'It’s a welcome end to a dispute that's been going too long'

Lithuanian city vows to preserve ancient Jewish cemetery it had sought to dig up

Reversal in Vilnius follows highly publicized 10-year battle; activists issue two reports with cultural preservation strategies to avoid similar problems in the future

Cnaan Lidor is The Times of Israel's Jewish World reporter

The Vilnius Palace of Concerts and Sports, a complex that was shut down a decade ago, is the site of a proposed $25 million conference center.  (JTA)
The Vilnius Palace of Concerts and Sports, a complex that was shut down a decade ago, is the site of a proposed $25 million conference center. (JTA)

The decade-long controversy surrounding the Snipiskes Jewish cemetery in Lithuania’s capital appears to have reached a resolution: Instead of building a convention center atop the burial ground, the Vilnius municipality will turn it into a monument for Lithuanian Jews.

The decision, announced Thursday by Lithuanian National Art Museum director Arūnas Gelūnas, puts to rest concerns about disturbing the remains of Jews believed by some to be buried under a Soviet-era building authorities wanted to tear down and replace. The plan set off a highly publicized legal fight between some Jewish community members and authorities — and also among Jewish groups.

“It’s a hugely welcome outcome to a dispute that has been going on for too many years,” Michael Mail, the chief executive of the Foundation for Jewish Heritage, a nonprofit working to preserve such sites in Europe and the Middle East, told The Times of Israel Monday.

“We would have liked to see it resolved much sooner,” he added.

Mail’s organization on Tuesday published two reports that he described as a roadmap for municipalities, cultural preservation activists and other players on how to avoid the pitfalls that have turned the Snipiskes cemetery dispute into a protracted and costly saga.

The reports, whose publication date was not connected to the latest development in Lithuania, feature recommendations on how to turn at least 1,700 Jewish cemeteries in seven countries including Lithuania into centers of education about Jewish and local heritage and simultaneously attract tourists and their revenues to those sites to provide locals with an income.

The recommendations include creating regional ties across national borders in neighboring countries to offer tourist packages that combine several Jewish heritage sites. They also recommend cultivating a commitment to Jewish heritage sites in the municipalities where they are located to guarantee an active, constant involvement in preservation efforts.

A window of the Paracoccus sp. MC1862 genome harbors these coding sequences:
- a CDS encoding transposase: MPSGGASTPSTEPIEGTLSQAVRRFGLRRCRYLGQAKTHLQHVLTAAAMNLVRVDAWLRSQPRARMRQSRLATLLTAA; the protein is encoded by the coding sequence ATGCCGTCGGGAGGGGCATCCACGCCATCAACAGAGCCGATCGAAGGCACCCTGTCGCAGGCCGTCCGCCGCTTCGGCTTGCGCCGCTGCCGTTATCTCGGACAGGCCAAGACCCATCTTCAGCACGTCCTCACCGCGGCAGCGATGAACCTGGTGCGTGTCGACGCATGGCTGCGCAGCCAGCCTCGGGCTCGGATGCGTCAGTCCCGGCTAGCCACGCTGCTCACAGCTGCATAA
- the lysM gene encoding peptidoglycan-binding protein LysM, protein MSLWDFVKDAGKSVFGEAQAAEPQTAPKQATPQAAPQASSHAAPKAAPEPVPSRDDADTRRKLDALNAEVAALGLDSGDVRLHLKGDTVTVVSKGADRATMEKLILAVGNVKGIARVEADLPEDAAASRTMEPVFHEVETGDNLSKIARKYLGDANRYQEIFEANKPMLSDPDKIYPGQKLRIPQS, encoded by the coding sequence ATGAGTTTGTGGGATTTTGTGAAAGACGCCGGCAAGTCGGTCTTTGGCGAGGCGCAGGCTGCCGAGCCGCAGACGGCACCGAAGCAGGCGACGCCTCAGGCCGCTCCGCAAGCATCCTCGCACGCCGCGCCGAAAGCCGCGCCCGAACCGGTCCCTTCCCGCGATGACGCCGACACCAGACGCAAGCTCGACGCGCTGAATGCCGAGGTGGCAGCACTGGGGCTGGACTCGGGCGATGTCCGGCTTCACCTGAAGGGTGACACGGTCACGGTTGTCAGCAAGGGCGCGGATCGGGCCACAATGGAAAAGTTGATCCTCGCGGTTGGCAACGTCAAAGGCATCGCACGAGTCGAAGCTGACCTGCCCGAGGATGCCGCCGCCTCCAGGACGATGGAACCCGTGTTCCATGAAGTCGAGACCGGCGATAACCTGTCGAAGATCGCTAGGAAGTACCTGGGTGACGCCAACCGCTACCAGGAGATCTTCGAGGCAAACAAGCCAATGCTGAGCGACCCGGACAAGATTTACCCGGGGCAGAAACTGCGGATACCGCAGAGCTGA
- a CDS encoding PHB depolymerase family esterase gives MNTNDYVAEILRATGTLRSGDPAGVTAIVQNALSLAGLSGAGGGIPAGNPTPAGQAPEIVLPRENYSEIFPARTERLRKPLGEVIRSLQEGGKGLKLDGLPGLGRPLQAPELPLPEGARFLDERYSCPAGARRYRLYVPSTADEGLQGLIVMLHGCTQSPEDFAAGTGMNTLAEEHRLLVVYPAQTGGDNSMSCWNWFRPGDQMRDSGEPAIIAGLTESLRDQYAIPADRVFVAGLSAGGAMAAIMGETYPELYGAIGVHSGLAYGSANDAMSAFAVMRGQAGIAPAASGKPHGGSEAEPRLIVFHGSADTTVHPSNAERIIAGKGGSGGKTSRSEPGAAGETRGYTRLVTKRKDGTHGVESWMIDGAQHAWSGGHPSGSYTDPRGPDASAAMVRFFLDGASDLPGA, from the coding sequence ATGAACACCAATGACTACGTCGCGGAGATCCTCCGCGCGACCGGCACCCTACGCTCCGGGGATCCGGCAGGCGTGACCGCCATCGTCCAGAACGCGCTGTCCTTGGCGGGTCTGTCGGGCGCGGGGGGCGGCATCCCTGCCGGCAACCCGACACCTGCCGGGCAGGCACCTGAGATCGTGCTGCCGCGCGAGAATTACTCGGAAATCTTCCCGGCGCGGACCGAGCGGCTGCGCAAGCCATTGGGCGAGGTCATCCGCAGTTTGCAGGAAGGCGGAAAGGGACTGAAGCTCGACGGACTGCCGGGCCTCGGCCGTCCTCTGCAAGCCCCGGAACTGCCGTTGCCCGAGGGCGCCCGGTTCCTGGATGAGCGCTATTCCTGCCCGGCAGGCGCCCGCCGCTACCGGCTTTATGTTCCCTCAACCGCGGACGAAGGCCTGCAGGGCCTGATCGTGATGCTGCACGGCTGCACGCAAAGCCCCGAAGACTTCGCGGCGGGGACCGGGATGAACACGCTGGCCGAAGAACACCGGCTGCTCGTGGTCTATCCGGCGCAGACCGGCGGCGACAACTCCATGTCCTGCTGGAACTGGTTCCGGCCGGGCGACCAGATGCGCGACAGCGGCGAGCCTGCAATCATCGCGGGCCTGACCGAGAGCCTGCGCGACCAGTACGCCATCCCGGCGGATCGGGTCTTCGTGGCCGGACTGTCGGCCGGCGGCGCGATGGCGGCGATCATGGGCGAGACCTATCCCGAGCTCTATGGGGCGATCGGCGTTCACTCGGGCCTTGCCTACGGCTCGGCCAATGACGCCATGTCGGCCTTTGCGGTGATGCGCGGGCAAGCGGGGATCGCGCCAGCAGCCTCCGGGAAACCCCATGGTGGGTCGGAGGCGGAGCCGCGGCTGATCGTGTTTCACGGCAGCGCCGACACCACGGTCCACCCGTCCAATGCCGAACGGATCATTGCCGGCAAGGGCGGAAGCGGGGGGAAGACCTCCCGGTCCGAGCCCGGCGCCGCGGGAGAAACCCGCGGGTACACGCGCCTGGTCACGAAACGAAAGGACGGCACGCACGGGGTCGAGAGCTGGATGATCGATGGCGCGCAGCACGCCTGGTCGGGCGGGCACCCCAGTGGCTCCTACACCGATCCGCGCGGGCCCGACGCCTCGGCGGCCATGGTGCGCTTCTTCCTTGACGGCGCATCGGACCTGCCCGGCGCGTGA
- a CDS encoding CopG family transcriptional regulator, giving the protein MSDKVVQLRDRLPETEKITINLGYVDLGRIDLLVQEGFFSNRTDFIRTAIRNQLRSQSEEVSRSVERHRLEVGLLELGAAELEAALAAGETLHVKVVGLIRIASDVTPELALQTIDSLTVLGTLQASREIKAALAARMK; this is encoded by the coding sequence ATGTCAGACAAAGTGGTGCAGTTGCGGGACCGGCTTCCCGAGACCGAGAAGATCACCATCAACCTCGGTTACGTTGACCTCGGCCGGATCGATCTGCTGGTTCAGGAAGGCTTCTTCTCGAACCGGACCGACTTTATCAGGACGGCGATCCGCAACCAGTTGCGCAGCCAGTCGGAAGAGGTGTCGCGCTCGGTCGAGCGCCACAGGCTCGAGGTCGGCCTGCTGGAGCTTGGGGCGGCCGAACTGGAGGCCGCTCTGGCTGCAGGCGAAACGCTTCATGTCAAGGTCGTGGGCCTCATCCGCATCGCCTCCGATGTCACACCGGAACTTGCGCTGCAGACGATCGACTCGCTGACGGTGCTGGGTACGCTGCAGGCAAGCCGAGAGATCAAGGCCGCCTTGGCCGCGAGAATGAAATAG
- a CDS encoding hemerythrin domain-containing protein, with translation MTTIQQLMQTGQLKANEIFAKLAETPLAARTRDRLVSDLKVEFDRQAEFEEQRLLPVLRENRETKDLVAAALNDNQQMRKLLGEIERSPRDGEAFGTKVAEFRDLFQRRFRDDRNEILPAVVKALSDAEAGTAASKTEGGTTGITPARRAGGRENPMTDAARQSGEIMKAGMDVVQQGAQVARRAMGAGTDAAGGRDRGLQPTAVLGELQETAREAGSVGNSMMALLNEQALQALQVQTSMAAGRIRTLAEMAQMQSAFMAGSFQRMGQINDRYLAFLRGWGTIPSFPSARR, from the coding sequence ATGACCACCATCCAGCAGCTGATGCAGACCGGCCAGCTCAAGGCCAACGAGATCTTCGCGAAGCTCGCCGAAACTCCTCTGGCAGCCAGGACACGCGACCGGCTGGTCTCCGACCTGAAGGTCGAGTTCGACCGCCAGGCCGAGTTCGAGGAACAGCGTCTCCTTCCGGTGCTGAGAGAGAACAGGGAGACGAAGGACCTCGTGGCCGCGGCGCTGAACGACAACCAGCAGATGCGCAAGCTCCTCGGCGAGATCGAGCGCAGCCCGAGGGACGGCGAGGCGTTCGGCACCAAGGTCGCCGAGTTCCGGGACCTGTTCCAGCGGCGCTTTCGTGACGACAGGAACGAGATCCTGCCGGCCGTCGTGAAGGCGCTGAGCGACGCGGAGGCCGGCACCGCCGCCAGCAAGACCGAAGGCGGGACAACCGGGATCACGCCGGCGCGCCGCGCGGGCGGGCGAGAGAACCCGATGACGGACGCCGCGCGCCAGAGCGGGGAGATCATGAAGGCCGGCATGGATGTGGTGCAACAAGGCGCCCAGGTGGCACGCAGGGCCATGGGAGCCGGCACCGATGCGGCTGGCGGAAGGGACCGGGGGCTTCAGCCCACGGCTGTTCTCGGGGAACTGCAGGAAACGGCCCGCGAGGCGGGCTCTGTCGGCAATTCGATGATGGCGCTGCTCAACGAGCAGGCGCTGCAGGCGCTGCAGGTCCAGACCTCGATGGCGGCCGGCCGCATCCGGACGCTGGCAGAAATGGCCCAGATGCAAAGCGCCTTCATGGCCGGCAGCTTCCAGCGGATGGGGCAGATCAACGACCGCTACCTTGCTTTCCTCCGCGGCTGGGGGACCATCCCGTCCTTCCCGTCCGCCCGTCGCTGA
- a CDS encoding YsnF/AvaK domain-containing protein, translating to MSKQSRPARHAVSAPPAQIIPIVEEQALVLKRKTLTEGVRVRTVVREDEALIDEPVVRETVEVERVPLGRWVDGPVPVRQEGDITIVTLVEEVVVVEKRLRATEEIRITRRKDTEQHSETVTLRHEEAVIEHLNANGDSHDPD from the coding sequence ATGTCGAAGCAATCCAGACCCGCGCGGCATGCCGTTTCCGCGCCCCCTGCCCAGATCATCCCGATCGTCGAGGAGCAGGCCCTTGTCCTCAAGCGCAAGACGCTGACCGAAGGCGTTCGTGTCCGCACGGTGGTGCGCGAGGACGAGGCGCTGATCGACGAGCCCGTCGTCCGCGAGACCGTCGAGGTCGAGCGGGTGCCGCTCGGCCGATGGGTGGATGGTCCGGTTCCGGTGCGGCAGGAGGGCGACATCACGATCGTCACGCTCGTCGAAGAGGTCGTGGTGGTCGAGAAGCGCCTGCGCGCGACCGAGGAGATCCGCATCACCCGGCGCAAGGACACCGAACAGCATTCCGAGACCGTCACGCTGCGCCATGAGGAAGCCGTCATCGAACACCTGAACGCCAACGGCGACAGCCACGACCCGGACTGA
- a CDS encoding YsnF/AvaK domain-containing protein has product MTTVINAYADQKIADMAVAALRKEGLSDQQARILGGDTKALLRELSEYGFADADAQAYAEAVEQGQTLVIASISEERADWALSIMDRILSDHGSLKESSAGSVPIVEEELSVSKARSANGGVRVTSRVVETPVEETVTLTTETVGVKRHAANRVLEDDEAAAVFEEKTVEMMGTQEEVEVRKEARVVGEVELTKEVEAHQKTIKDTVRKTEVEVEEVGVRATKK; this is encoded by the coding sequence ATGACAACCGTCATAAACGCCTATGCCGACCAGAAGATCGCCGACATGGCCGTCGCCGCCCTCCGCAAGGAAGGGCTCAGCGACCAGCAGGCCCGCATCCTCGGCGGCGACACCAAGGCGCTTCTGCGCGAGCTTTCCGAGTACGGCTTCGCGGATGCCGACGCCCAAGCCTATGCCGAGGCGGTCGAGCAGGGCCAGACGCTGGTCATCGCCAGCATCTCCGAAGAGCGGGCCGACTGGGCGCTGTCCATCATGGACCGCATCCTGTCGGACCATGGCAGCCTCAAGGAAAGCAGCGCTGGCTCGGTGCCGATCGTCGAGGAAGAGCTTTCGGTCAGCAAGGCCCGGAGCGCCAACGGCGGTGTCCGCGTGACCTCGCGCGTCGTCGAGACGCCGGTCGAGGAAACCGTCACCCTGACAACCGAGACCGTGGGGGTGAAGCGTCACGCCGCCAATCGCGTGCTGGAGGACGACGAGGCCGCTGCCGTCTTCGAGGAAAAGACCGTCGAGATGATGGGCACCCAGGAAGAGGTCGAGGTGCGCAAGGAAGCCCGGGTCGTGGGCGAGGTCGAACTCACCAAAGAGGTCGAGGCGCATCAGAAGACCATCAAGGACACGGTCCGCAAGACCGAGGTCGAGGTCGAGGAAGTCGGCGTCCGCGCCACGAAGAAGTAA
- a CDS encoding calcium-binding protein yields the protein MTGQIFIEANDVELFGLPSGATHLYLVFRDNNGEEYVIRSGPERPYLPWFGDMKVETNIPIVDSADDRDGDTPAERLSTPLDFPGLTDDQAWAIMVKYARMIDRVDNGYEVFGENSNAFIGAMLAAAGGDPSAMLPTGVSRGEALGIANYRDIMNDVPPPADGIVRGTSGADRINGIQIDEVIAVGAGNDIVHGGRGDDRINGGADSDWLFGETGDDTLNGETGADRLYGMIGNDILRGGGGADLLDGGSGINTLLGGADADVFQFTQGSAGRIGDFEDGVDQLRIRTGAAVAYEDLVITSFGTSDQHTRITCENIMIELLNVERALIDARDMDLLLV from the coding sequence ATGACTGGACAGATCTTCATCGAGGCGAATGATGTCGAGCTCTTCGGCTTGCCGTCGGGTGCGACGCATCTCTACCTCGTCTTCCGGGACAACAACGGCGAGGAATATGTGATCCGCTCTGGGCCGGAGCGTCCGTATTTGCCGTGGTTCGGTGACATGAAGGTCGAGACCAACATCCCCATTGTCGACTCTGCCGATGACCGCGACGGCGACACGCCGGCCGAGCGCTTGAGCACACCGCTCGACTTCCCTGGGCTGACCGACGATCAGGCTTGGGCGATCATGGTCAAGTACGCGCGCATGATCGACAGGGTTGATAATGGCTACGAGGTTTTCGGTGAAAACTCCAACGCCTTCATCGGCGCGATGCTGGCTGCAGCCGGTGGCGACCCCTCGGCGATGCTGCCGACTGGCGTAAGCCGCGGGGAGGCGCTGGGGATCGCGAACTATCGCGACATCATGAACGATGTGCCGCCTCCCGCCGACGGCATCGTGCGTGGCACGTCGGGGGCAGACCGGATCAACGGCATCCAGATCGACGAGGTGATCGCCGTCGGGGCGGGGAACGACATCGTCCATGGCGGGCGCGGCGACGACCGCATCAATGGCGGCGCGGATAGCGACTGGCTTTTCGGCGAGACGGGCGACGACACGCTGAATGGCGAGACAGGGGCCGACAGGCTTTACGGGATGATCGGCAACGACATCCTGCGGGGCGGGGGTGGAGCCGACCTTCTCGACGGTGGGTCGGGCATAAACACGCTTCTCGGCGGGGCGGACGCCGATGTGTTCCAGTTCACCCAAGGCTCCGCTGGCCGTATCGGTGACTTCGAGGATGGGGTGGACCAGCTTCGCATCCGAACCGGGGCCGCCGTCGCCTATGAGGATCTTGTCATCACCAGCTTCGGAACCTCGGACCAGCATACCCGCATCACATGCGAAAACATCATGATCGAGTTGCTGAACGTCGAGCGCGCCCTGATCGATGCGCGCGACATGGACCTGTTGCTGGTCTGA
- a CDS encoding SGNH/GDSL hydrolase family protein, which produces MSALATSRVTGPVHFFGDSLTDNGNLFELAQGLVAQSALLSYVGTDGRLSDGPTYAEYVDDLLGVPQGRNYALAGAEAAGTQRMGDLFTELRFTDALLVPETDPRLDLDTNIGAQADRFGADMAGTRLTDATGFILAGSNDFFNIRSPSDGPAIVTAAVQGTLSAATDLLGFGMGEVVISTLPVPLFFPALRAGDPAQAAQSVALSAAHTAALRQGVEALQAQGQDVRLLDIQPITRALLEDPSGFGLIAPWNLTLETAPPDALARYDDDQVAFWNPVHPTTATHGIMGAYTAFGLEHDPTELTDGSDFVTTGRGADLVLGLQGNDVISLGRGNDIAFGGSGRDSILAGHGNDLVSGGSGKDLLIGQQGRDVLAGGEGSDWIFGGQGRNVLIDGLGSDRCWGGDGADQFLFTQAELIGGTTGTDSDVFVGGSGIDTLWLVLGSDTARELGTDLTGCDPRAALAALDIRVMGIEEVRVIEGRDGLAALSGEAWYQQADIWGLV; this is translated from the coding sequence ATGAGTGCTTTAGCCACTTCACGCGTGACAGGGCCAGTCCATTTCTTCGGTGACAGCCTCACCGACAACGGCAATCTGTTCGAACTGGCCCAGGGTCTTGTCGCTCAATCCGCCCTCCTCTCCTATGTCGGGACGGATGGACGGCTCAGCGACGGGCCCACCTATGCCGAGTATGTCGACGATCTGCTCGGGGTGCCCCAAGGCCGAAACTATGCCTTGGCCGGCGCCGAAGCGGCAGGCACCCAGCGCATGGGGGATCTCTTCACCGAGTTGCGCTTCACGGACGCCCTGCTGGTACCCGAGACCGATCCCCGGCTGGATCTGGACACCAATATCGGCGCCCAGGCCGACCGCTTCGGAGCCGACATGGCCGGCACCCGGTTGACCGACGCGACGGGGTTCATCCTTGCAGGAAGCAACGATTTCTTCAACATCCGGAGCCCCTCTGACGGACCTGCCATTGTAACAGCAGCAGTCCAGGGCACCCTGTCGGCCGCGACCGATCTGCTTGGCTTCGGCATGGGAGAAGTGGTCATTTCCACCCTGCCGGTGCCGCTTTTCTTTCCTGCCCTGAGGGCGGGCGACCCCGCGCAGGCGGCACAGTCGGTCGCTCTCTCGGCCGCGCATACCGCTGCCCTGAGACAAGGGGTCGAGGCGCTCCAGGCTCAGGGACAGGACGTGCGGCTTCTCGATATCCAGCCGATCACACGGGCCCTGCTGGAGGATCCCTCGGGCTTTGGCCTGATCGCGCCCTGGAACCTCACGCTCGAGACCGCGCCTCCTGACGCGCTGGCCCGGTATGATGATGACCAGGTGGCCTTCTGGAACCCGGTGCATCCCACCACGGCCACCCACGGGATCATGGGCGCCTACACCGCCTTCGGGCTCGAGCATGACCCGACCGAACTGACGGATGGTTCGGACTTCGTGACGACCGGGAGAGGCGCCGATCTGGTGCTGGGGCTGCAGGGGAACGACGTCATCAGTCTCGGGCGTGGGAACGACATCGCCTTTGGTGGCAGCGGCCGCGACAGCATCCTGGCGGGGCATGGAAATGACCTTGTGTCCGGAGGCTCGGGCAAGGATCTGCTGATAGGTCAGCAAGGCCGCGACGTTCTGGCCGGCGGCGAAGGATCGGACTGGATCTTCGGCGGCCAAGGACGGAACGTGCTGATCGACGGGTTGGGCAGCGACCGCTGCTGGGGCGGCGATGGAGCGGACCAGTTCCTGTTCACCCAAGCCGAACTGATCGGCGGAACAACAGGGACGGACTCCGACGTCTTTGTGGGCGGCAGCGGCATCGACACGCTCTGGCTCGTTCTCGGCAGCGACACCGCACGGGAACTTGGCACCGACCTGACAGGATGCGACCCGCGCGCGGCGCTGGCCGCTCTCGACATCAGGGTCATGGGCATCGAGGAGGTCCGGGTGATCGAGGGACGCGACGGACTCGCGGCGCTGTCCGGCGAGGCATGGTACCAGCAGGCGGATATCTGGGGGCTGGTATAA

The excavation at the medieval Jewish cemetery of Erfurt, Germany. (TLDA Ronny Krause)

“Stakeholders need to consider how visitors will access these sites, and how improved accessibility is balanced with ensuring visitors are visiting in good faith and respectful,” read one portion of the recommendations for the Lithuanian state.

Part of the criticism over the Snipiskes Jewish cemetery project was over the plan to build on the site a conference hall where alcohol and food would be sold — activities that critics said would disrespect Jewish graves.

The Soviets had razed the centuries-old cemetery and built a sports center on it. Vilnius authorities had planned to tear down that building, which is situated in one of the capital’s most prestigious neighborhoods, and build in its stead a multimillion dollar conference center. But opposition by local Jews who said it would disturb the bones of the Jews buried there delayed and ultimately thwarted the plan. Gelūnas, the museum director, said the sports center would be turned into a memorial monument.

Smoke billows among headstones of a Jewish cemetery that reportedly was bombed in Hulkhiv, Ukraine, May 8, 2022. (Dmitry Zhivitsky / Facebook )

Another questionable site in Lithuania is the Seventh Fort near Kaunas, a former Holocaust-era concentration camp strewn with bodies. It is now a privately owned museum that hosts weddings, camping activities, and children’s summer camps.

Besides Lithuania, where during the Holocaust Nazis and their collaborators murdered 141,000 out of the country’s 168,000 Jews, the reports also offer an overview of Jewish cemeteries in Georgia, Hungary, Moldova, Poland, Slovakia, and Ukraine.

In 2012, the Council of Europe, an intergovernmental body that is not part of the European Union, adopted a nonbinding resolution placing responsibility for the care of Jewish cemeteries on national governments. The resolution was based in part on a report that said Jewish cemeteries are “probably” more vulnerable than other cemeteries.

Meadows surround the ancient Jewish cemetery in Nagyteteny, Budapest, May 11, 2021. (Yaakov Schwartz/ Times of Israel)

This reality is taken into account in the two new reports – one on Jewish cemeteries as educational centers and the other looking at them as visitor destinations — by the Foundation for Jewish Heritage, which compiled them in an EU-funded collaboration with the European Jewish Cemeteries Initiative (ESJF) and Centropa, an organization devoted to preserving Central and Eastern European Jewish memory.

“Part of the vulnerability stems from the fact that these cemeteries have no users – in places where there are no Jews or very few of them,” Mail said. “One way of getting around that is making sure locals begin engaging with the local Jewish cemetery, either as a destination for tourism, a center for educating children about the town’s history, or both,” he said.

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